Ennis Knupp, a Chicago-based consulting firm, was one of the first (and still one of the few) consulting firms to note that style boxing was not the best way to go. In 2001, it published a study in The Journal of Portfolio Management, concluding that, on average, the style-box approach underperformed the designated index by more than 1.2% annually. Ennis Knupp further went on to point out that both fixed-income and international equity managers have successfully avoided the higher-cost, ineffective style box approach. Why is it that an international manager is somehow able to allocate investments freely among 40 countries and dozens of currencies, but domestic managers need to be constrained to stay within one of nine style boxes, the firm asks?
More recently, Callahan and Howard took issue with the term "style box" altogether. Their premise is that the style boxes really tell you only about the characteristics of the stocks owned, rather than the style by which a manager finds investment opportunities (i.e. momentum, cash flow, and turnarounds might all be "styles" of investing). They cited a 2002 University of Maryland working paper by Russ Wermers that showed managers who "drifted" outperformed managers who remained style-box constrained by 290 basis points annually over 15 years. Callahan and Howard also cited the reversion to the mean among "characteristic" boxes as something that "drifters" can take advantage of. They cite a 15-year study (1984-1999) showing that the worst-performing style box over the prior two years goes on to outperform the best-performing style box by a remarkable 12.9% over the next two years. A style-boxer can't take advantage of this reversion to the mean-but a drifter easily can, and does.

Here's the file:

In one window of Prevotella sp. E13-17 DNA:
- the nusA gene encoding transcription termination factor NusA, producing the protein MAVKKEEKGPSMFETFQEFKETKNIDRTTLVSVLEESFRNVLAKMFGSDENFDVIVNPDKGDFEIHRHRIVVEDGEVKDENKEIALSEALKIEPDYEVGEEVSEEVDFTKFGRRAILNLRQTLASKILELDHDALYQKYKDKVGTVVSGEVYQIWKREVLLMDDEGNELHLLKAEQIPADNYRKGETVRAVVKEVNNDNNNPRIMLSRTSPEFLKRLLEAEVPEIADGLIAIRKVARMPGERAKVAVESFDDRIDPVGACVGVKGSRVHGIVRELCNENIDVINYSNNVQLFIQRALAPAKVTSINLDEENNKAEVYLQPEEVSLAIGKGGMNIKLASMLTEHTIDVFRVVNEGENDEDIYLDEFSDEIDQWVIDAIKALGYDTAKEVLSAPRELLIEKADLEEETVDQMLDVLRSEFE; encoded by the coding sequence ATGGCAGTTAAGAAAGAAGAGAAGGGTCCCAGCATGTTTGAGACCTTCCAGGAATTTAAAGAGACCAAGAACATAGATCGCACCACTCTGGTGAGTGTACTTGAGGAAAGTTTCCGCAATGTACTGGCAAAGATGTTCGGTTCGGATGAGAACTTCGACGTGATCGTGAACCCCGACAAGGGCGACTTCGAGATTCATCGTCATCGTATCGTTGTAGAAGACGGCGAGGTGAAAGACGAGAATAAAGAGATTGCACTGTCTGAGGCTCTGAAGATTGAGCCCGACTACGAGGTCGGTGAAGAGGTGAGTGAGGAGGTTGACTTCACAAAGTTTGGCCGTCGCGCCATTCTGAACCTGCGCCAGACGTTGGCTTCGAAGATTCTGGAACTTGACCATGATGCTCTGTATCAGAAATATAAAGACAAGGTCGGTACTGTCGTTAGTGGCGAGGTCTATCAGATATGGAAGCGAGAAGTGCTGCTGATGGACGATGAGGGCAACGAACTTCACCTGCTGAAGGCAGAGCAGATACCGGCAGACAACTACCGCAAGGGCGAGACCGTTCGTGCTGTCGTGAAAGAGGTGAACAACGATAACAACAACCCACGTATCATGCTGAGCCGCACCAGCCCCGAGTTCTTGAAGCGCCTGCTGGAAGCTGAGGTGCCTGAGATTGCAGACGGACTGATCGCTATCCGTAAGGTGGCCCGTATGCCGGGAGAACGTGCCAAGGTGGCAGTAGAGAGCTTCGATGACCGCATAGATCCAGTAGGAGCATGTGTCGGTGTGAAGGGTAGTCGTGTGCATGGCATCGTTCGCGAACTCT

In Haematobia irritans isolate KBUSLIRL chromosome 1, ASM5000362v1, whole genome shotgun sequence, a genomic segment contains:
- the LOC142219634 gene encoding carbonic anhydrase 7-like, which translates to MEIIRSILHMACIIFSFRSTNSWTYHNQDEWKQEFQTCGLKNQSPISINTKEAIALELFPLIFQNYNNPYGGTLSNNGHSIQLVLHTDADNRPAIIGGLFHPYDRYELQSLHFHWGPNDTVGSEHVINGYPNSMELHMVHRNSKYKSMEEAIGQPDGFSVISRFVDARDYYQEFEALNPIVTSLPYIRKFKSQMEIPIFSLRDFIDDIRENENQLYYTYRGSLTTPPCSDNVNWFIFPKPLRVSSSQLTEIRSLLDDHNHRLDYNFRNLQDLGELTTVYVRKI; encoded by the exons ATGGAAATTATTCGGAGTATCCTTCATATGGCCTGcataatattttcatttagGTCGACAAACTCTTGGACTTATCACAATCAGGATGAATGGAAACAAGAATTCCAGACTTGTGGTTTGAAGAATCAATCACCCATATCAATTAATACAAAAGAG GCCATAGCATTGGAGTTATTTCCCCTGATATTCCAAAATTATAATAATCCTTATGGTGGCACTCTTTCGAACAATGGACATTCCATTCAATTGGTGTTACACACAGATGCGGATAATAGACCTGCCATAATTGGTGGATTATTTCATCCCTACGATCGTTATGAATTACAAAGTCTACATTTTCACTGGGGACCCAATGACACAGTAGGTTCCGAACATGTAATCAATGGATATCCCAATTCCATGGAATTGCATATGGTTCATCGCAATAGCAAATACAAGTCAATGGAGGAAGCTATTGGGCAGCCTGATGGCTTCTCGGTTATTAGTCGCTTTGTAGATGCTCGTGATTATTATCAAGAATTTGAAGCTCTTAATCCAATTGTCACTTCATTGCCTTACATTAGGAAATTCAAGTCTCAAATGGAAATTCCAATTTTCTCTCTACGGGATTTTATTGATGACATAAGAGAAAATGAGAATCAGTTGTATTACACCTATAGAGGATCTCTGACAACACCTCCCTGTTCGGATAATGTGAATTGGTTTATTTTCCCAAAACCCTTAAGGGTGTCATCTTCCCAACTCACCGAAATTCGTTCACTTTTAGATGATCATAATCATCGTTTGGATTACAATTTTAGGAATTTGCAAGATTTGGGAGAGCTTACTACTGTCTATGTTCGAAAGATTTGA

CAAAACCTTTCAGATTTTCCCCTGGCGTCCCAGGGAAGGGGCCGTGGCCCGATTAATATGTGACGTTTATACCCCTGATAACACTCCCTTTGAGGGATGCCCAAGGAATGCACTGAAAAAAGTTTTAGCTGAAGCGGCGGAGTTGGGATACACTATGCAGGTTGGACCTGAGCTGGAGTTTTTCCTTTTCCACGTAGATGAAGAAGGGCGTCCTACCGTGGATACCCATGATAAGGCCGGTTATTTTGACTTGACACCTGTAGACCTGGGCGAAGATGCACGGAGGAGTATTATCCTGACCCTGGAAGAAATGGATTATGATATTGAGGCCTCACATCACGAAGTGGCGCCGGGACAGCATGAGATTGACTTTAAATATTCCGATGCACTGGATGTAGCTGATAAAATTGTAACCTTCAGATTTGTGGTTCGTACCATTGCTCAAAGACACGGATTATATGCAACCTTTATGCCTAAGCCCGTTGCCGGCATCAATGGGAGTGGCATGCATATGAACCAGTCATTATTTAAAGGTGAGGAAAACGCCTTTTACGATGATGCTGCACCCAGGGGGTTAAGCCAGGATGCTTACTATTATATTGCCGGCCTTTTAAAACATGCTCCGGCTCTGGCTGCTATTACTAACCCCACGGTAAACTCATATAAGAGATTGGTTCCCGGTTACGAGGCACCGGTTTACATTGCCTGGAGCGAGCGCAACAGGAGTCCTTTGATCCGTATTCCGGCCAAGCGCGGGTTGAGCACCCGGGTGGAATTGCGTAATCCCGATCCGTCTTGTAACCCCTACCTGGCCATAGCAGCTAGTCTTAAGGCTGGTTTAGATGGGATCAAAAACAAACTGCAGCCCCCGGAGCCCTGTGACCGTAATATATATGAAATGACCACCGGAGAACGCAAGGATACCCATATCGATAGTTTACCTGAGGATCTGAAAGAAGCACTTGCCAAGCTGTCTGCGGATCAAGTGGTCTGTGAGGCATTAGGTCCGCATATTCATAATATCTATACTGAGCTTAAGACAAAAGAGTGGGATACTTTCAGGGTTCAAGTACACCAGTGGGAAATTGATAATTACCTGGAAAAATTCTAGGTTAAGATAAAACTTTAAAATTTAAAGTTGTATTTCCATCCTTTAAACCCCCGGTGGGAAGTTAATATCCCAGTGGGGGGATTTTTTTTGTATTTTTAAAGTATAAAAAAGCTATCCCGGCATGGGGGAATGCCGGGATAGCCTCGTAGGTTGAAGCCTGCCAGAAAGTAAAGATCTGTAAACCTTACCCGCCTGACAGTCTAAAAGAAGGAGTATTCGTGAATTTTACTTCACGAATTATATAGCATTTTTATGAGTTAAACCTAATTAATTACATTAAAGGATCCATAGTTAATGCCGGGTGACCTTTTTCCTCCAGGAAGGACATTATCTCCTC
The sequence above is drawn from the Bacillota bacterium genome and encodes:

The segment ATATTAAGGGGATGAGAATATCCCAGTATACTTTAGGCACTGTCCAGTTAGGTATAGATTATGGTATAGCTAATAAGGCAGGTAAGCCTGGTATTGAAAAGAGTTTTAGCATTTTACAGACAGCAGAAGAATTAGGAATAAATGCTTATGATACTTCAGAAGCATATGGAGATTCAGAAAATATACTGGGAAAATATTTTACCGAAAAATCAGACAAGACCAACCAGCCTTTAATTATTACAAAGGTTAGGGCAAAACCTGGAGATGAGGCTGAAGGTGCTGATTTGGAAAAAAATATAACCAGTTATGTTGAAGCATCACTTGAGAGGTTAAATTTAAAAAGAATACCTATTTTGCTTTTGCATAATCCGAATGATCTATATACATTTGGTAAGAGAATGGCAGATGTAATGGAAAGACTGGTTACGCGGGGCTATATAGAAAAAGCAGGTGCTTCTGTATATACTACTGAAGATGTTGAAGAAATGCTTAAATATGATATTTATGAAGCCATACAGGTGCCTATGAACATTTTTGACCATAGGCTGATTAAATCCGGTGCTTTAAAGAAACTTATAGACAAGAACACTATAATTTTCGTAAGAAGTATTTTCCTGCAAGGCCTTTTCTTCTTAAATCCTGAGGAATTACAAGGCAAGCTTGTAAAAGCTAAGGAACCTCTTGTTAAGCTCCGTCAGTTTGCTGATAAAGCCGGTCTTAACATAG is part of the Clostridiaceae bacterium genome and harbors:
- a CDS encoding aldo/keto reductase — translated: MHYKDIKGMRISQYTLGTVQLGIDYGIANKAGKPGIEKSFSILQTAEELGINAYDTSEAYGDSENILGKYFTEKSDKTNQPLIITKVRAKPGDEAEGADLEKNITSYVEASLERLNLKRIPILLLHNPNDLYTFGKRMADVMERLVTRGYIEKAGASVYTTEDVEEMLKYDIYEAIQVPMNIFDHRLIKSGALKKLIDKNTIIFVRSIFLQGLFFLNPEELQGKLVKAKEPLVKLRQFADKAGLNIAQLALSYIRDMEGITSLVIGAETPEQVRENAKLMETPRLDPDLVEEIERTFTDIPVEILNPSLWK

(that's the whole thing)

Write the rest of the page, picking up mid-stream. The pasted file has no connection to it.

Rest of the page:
In short, if you are going to embrace active management for some portion of your domestic equity portfolio, you have a much greater chance of improving performance by using a smaller number of managers who have shown an ability to outperform the market over long and diverse cycles-as long as you give them the freedom to invest in their best ideas, unconstrained by the style-box police.
Bruce A. Weininger CPA, CFP, is a principal in the Kovitz Investment Group and can be reached at (312) 334-7334 or firstname.lastname@example.org.